The Economist's Bagehot highlights a paradox in the meeja's portrayal of Gordon Brown:
His Scottishness will reinforce the view that, even more than most politicians, Mr Brown is a sort of intellectual Martian. In fact, with his state-school education and up-by-the-bootstraps philosophy, he can arguably claim to have more in common with some of the semi-mythical denizens of Middle England than did suave, metropolitan Mr Blair.
Or, we might add, David Cameron, who has inherited £30 million and got his first job thanks to royal connections.
Which raises the question. Why is Brown so often seen as out of touch with ordinary people whilst Cameron and Blair (who was educated at Fettes where fees are £22,326 a year, equal to median annual earnings (pdf)) are regarded as in touch?
The problem here is not just an idiosyncratic problem with Brown. David Miliband is often described as a geek or swot, despite being one of the most personable men I've ever met. Nor even is it a Labour problem; David Willetts, who went to a direct grant school, is almost always regarded as an out-of-touch intellectual.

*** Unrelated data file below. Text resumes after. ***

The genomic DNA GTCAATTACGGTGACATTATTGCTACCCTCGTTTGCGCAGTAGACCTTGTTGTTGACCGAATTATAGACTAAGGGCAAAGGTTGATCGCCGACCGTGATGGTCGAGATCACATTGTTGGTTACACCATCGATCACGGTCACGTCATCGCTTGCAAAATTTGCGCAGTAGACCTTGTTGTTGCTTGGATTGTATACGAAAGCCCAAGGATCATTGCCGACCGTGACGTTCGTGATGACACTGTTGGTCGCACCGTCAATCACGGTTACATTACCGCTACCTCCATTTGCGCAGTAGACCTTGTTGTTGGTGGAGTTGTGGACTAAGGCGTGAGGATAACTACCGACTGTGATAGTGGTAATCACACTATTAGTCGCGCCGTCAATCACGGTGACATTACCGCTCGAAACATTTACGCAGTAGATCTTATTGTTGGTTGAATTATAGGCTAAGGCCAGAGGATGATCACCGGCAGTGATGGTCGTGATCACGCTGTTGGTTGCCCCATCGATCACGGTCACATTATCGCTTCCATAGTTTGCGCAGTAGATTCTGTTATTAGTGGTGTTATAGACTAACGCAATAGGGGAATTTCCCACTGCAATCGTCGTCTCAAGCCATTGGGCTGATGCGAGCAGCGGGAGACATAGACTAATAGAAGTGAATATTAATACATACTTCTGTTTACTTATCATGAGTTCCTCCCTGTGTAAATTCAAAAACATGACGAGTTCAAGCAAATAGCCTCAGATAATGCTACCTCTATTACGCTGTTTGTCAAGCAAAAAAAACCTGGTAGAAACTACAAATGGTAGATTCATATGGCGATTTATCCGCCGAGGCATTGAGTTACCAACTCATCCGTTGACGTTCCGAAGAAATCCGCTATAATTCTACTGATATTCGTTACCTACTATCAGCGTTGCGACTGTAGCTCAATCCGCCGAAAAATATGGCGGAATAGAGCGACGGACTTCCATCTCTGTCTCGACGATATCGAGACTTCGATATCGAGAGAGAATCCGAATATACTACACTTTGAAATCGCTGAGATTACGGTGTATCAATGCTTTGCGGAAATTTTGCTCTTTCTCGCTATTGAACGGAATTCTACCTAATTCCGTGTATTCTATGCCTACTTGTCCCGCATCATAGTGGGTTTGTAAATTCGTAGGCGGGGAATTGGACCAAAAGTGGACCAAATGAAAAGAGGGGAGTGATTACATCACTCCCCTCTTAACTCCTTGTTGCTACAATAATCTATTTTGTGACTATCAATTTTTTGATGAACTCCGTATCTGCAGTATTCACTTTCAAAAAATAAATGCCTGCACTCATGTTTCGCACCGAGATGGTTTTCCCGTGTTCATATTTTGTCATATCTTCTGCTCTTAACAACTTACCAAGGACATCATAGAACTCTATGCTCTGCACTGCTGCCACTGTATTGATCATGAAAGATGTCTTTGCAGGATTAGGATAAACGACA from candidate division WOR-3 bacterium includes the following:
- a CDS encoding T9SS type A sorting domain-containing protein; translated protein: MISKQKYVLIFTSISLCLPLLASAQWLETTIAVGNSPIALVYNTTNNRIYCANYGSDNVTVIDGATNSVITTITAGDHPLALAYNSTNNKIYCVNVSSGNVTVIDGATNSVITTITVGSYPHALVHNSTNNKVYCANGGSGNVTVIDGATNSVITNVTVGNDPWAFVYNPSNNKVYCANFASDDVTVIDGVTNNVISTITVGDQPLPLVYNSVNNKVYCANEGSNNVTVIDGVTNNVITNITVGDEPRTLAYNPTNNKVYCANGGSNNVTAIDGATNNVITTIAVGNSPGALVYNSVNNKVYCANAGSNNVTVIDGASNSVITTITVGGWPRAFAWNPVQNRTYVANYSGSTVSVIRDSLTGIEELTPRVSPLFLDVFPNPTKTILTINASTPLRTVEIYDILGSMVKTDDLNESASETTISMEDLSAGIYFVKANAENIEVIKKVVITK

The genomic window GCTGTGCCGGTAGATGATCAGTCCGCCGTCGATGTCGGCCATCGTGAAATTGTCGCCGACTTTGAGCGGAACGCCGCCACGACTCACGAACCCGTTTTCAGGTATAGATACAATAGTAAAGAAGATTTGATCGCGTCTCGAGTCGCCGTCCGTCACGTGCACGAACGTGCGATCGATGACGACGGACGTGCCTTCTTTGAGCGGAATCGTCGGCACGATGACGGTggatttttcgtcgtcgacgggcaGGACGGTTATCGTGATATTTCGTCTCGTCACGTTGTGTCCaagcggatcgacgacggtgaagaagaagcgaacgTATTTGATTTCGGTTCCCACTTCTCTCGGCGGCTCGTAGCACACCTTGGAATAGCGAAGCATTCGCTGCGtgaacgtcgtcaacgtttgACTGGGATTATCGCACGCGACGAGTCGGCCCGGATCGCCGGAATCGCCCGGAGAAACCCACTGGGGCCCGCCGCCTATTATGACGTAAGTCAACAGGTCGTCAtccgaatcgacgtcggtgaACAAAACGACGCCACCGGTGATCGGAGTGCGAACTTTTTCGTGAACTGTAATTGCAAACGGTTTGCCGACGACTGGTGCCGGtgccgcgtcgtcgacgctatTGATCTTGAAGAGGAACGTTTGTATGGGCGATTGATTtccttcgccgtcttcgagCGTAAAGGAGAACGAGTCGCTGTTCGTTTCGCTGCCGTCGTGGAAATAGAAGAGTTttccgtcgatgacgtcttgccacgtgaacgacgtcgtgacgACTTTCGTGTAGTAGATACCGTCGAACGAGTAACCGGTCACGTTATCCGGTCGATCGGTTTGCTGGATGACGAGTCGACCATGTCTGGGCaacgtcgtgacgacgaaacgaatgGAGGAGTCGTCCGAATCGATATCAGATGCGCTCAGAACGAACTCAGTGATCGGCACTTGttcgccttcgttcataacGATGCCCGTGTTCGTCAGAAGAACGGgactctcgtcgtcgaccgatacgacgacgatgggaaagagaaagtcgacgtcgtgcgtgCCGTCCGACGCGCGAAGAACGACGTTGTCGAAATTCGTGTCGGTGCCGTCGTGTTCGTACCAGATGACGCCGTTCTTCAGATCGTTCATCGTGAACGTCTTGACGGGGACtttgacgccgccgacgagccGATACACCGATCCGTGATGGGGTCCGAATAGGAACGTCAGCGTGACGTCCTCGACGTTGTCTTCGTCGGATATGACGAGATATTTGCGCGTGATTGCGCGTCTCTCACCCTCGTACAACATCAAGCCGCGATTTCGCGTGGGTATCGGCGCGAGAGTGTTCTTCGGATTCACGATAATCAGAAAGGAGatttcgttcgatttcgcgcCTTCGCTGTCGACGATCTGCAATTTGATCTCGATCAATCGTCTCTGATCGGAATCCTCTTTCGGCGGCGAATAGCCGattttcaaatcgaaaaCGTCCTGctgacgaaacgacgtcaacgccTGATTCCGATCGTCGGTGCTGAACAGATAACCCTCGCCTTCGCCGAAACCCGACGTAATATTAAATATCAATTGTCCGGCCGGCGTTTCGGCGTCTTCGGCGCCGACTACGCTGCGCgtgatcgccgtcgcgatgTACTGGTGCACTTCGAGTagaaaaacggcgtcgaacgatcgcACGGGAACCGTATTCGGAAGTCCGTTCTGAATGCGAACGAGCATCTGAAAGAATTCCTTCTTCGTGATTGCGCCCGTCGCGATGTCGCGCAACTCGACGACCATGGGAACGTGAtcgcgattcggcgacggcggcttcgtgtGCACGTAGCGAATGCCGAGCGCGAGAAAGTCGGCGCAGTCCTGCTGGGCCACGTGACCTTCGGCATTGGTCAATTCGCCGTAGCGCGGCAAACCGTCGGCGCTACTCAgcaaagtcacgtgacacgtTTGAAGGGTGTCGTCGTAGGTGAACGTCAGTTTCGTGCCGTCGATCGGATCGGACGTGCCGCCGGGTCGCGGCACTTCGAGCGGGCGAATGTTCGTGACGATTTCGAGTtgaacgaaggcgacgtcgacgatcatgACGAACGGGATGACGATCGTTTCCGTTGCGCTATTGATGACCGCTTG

So, what's happening here?
One possibility is simply that anyone of above-average intellect will look like a freakish genius next to the average journalist; hey, I owe my livelihood to this trick.
Another is that the public schoolboy media (which includes some bloggers as well as the dead trees) think that intelligent state school people have even less right to be in politics than women.
Another is state school people genuinely are out of touch. To succeed from a modest-to-average background requires unusual drive and intellect. This alone will separate one from average people - which is why success might not be worth pursuing.